Exercise Science is fundamentally the study of human movement.

As the name implies, our discipline involves improving and/or maintaining physical fitness for ourselves and others, but it's much more than that. Our unique repertoire of movement habits and capabilities are essential to what it means to be human. Our program is recognized as an excellent springboard to advanced clinical training in numerous healthcare fields, many of which are offered at Pacific University. In addition, other graduates pursue additional education leading to teaching certifications or advanced academic study in the field, and many jump right into careers in fitness and other applied settings.

Program Highlights

Exercise science is flexible and interdisciplinary, with a strong liberal arts perspective and quality faculty from diverse disciplines. We offer rigorous academics with faculty-mentored research projects in the third and fourth years of study. A human anatomy course—in addition to the standard charts, models and computer simulations most college anatomy courses utilize—also involves the use of cadavers for instruction.


Core course work includes biology, anatomy, physiology, biomechanics, motor learning and nutrition in two main tracks of course work: integrative physiology incorporates additional course work from the parent natural/physical sciences disciplines, and motor behavior accentuates behavioral and applied considerations related to movement. Students are able to choose additional course work to satisfy specific interests and meet core requirements.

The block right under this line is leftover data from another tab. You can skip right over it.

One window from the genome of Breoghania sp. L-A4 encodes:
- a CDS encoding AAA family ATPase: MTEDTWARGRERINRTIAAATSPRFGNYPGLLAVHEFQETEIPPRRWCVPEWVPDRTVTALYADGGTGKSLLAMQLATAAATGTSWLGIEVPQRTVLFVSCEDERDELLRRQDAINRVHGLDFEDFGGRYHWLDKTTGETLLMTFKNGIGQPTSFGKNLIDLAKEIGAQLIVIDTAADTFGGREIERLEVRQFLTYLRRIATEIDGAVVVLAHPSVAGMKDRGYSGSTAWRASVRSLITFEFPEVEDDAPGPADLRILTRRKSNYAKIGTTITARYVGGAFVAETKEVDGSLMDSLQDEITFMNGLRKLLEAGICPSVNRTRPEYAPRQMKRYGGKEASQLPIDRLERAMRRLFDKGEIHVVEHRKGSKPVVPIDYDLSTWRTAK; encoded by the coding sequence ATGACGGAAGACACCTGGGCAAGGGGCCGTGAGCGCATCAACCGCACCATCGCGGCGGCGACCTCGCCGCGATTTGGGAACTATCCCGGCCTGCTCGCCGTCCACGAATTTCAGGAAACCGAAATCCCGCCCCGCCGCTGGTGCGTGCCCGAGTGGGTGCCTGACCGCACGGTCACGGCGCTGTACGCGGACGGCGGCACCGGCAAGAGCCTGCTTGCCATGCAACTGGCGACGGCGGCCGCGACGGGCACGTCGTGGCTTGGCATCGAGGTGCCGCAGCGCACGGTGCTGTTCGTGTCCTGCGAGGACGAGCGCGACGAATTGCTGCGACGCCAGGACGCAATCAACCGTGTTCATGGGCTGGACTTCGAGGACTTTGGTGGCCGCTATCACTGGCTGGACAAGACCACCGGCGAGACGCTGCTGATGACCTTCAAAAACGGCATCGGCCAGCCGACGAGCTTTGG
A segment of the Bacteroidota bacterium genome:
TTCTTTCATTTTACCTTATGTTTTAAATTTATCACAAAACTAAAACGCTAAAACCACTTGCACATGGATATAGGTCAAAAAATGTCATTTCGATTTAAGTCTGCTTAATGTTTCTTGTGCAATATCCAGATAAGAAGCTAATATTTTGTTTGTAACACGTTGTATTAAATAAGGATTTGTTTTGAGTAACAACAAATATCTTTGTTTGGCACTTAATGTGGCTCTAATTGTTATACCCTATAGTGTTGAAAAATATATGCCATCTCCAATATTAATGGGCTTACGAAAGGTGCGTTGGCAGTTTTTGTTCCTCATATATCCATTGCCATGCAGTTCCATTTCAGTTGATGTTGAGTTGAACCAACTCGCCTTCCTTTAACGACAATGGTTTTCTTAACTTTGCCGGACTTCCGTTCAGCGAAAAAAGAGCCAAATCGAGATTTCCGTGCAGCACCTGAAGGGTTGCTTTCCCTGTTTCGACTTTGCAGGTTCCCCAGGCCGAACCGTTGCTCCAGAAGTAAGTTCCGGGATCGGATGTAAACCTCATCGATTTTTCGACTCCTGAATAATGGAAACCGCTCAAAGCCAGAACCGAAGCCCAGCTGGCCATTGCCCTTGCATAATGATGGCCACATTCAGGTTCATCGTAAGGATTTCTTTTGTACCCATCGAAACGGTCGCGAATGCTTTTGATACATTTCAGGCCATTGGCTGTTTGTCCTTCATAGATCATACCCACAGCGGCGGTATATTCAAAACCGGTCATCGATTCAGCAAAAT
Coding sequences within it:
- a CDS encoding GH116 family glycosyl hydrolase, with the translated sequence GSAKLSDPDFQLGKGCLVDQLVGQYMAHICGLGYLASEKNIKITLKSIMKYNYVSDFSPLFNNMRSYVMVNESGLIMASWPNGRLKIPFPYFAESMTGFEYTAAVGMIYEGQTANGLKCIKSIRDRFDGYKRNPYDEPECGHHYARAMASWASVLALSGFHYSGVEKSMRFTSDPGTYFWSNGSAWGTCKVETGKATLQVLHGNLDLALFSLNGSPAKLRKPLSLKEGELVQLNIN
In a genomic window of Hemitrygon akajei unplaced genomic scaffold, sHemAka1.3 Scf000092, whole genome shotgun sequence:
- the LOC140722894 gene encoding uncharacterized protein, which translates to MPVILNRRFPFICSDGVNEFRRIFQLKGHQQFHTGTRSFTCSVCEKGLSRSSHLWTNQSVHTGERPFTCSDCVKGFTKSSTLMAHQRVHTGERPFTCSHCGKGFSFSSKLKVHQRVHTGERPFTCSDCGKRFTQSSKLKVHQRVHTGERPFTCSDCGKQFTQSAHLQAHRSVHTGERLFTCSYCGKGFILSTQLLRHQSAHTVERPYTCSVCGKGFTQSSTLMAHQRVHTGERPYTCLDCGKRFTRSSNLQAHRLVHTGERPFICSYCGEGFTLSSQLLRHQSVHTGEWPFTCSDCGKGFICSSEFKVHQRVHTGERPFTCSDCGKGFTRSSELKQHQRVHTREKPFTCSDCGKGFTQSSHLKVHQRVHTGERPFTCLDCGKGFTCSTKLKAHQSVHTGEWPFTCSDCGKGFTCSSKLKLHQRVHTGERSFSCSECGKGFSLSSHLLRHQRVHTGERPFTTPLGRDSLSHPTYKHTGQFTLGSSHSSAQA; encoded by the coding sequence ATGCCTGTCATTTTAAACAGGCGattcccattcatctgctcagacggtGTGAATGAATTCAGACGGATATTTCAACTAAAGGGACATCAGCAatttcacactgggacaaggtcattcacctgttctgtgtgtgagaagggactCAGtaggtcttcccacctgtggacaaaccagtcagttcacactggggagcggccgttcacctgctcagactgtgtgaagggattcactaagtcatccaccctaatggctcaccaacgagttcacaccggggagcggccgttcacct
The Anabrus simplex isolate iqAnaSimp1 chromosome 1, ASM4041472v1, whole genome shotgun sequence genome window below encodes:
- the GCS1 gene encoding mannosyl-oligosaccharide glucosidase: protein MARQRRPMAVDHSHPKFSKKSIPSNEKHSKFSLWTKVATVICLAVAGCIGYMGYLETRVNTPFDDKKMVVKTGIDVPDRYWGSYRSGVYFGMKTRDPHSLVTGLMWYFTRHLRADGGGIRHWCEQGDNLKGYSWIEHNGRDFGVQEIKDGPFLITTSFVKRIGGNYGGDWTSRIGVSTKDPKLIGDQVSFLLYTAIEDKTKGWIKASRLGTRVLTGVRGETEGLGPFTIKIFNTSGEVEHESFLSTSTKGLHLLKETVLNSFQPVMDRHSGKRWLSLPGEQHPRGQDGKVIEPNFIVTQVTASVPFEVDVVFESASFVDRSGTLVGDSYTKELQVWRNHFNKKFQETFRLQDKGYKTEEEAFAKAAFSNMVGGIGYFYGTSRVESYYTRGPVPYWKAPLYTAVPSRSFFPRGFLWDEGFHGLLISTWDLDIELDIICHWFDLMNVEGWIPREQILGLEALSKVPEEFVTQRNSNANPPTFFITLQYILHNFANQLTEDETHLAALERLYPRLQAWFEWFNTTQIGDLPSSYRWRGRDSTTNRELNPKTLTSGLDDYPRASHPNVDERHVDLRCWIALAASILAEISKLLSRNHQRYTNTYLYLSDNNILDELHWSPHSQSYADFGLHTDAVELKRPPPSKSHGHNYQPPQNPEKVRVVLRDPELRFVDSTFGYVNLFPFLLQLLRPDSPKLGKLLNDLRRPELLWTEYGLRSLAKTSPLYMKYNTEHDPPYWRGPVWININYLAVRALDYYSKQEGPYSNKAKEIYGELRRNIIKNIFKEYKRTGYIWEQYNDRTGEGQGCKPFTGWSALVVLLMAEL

Hands-on Experience

  • Cardiopulmonary function and metabolic analysis
  • Body composition, flexibility and isokinetic strength assessment
  • Reaction and anticipation time evaluation
  • Balance and stability assessment
  • Video motion analysis
  • PC-based data acquisition systems to support use of force platform, accelerometry, electrogoniometry and electromyography instrumentation

    Research, Scholarship and Internships

    Students have a variety of opportunities to broaden their experience and explore different fields in chemistry through internships and outside research programs.

    Opportunities Available


    Examples of Recent Projects

  • Explorations of the effects of caffeine on postural stability, ventilatory capacity and muscle compliance
  • Effects of cold temperatures, breathing strategies and exercise devices on human performance in varies domains
  • Consequences of practice session organization on the learning of motor skills
  • Influence of strength, fatigue, stretching and balance training on landing forces related to injury susceptibility
  • Examination of factors leading to D-III student-athletic burnout
  • Study of psychosocial factors potentially related to injury
  • More Information

    Fact Sheet
    Pacific Magazine Blog Feature

    Melissa Meads, Melissa Meads spent ten hours a week in the Exercise Science balance lab testing a range of people for her Senior Capstone research into the effects of Delayed-onset Muscle Soreness (DOMS) and balance. While the research was grueling and her professors' expectations were high, she found the experience helpful for her upcoming graduate studies in gerontology. Plus it was fun working with friends who were conducting similar studies.

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    Exercise Science students work closely with faculty on research projects, including the Senior Capstone, a year-long intensive study with a faculty mentor. An increasing number of these projects are published in academic journals and/or presented at national and regional conferences.